bird blinds

More Autumn Birding Adventures

Hunting White Morph Reddish Egret, Bryan Beach, Texas
Rare Bird: Hunting Immature White Morph Reddish Egret, Bryan Beach, Texas. The lagoons at Bryan Beach recently proved to be the place for white morph Reddish Egrets. Canon EOS 7D/600mm f/4L IS (+1.4x TC). Natural light.

The weather has been trending toward the pleasant lately, but has still often been a bit too warm (and buggy) by mid-day to really enjoy seeking and shooting birds all day long (Uh-oh! We’ll have to stop for a pint and a brat at the Wurst Haus!). We have been taking every opportunity, though, to get out (mostly to the coast and Brazos Bend) and be productive. October 19 was the first genuinely perfect day of the fall. Nice from start to finish, dry with cool breezes and creamy, beautiful light all day long. What a day to forget about your cares and let your blood pressure return to normal!

American Bittern at Brazoria National Wildlife Refuge, Texas
American Bittern as Seen From a Truck, Auto Loop, Brazoria National Wildlife Refuge, Texas. Photo taken hand-held using a truck as a blind. Canon EOS 7D/600mm f/4L IS (+1.4x TC). Natural light.

Last Weekend, after hearing reports of Wood Storks flying over Brazos Bend State Park toward the coast, we visited Brazoria National Wildlife Refuge. The mosquitos were prodigious in number so we drove the Auto Loop, using the truck as a mobile photo blind. We employed a little trick we learned on the web: pool noodles, cut to length, split to the center and slipped over a half-rolled-down window served as nice supports for the barrels of our super telephoto lenses. Sometimes Elisa rode around in the bed of the pick-up while I drove and shot through my window . . . but no storks.

During a brief visit to the Gulf Coast Bird Observatory in Lake Jackson, we found surprisingly few birds, but the beautiful grounds offered many opportunities for macrophotography of flowers and arthropods, especially spiders. Brazos Bend State Park, too, has been a rich hunting ground for spiders lately, with several species of large orb-weavers being very much in evidence.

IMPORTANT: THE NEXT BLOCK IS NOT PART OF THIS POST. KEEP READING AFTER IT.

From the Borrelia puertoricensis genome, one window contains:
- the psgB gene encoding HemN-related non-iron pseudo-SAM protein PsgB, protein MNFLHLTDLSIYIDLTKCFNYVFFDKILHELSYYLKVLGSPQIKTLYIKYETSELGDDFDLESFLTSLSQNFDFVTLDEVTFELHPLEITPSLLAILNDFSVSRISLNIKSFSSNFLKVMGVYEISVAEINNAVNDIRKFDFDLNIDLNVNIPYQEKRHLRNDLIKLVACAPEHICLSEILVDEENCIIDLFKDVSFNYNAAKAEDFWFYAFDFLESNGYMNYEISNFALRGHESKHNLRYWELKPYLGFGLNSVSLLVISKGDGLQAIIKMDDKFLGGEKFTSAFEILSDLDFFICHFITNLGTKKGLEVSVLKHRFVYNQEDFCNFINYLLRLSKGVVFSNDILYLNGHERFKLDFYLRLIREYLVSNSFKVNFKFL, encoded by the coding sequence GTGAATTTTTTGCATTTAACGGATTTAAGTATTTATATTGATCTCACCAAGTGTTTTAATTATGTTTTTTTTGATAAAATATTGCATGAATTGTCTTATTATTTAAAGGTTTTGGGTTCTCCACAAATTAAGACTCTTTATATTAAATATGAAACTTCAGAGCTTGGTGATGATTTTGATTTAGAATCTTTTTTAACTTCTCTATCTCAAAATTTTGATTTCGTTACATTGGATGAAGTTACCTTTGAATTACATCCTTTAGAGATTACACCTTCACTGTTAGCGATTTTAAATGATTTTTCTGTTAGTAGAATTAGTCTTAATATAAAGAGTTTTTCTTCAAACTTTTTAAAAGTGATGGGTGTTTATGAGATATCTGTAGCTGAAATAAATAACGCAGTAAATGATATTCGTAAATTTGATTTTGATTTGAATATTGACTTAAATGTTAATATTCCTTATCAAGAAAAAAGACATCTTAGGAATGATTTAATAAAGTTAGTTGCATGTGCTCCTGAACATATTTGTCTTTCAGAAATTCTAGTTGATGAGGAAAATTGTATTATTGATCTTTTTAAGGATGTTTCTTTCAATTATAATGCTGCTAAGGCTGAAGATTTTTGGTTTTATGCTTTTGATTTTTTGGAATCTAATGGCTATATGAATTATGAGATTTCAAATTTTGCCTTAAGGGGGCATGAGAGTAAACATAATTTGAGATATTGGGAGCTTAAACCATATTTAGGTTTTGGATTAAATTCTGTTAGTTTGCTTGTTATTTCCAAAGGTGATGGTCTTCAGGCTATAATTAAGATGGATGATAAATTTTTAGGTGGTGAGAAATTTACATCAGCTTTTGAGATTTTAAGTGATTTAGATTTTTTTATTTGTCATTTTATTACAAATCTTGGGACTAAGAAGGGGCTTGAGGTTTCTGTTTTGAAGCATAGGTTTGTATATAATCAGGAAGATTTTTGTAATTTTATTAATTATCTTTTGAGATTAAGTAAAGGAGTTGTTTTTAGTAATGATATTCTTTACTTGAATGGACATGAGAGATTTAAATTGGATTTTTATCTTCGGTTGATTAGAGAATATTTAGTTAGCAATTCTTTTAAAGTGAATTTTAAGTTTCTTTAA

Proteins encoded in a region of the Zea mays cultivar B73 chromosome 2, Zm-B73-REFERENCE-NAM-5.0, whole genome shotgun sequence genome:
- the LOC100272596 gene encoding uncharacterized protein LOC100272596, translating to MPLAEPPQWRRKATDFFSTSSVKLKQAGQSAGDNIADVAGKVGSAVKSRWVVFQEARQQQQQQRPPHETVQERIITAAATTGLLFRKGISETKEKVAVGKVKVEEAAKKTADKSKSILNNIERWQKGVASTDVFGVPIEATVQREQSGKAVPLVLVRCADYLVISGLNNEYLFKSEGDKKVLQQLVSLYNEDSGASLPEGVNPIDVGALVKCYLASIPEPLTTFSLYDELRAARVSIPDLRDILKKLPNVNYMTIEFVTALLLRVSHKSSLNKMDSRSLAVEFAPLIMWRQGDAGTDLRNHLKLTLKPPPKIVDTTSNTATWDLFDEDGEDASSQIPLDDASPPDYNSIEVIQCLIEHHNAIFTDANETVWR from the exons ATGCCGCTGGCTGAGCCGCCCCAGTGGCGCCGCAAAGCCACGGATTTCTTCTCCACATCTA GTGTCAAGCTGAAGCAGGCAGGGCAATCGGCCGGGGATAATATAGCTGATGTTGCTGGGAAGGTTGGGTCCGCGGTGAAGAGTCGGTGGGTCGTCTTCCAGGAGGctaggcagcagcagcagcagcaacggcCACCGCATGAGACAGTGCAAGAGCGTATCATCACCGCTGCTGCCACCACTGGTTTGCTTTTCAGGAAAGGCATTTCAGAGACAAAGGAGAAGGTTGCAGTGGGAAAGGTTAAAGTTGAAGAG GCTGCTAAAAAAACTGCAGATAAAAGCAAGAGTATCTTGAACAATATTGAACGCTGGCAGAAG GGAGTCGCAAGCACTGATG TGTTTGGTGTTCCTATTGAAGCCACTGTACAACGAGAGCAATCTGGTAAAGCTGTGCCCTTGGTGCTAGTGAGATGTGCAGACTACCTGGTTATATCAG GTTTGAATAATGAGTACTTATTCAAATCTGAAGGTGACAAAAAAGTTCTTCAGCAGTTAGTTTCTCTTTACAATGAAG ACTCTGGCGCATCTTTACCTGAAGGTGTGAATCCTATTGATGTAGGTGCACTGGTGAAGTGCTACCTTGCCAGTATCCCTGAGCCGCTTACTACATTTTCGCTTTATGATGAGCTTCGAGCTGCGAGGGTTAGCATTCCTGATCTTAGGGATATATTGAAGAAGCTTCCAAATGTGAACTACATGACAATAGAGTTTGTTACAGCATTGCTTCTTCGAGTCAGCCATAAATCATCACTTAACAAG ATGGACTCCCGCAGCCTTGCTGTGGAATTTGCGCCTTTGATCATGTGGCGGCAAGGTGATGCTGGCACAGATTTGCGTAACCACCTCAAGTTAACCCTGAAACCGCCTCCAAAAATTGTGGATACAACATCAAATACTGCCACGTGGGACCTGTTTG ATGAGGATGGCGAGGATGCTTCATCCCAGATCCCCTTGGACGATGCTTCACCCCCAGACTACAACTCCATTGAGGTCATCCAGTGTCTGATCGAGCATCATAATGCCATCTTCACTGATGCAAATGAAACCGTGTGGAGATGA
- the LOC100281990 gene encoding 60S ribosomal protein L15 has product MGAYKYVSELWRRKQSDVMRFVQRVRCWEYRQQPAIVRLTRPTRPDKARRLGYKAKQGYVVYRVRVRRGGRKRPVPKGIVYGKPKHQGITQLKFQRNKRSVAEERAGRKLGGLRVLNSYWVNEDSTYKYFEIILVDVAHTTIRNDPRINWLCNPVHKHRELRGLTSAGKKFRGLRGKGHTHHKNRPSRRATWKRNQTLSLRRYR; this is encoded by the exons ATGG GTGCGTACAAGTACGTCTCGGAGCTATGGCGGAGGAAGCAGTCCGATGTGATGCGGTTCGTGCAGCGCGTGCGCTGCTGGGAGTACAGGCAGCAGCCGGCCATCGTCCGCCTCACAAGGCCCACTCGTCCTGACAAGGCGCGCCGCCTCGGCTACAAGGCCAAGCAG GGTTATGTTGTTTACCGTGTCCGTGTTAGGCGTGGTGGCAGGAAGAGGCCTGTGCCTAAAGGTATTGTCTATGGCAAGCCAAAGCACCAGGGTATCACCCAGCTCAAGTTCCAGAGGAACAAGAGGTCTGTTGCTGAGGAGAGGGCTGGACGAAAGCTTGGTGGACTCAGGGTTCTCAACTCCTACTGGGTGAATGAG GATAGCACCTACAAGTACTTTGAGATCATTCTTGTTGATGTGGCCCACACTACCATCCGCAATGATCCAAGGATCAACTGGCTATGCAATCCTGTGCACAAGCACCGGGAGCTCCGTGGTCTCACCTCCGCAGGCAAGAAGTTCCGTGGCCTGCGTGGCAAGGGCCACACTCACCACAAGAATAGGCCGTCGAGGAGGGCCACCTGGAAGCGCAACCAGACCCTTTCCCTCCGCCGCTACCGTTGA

I was also happy to discover that the thick layer of  reeking seaweed that has been blanketing East Beach, Galveston has finally rotted down to the consistency of scattered coffee grounds. As a result, a favorite birding spot is livable again. For the first time, I saw a Reddish Egret do the Snowy Egret thing—wave a foot back and forth underwater to spook up prey.

In the near future we plan to continue our hunt for migratory shorebirds and songbirds. And Wood Storks remain on the target bird list. Hmmmm . . . San Bernard NWR?

Barn Spider with Green Darner, near Pilant Lake, Brazos Bend State Park, Texas.
Barn Spider (Araneus cavaticus) with Green Darner (Anax junius), near Pilant Lake, Brazos Bend State Park, Texas. Fall-migrating green darners in the hundreds of millions are a rich food source for orb-weavers, and ensnared dragonflies are to be found everywhere there are spiders. Because this spider and her prey were high up in a tree, I don’t feel guilty about using a super telephoto to get the shot. Canon EOS 7D/600mm f/4L IS (+1.4x TC). High-speed synchronized fill-flash.

I prefer winter and fall, when you feel the bone structure of the landscape—the loneliness of it, the dead feeling of winter. Something waits beneath it, the whole story doesn’t show.—Andrew Wyeth

©2014 Christopher R. Cunningham. All rights reserved. No text or images may be duplicated or distributed without permission.

New Article: The View from the Park Blind

Many parks and wildlife refuges include photography and observation blinds. These can provide some excellent opportunities. In The View from the Park Blind, I consider some of the pros and cons of these structures and the associated feeding stations.

Spotted Towhee at Franklin Mountains State Park, West Texas
Spotted Towhee at Franklin Mountains State Park, West Texas. The excellent blind at this park allows the visitor to easily observe many desert-loving species of birds and mammals.

© 2012 Christopher R. Cunningham. All rights reserved. No text or images may be duplicated or distributed without permission.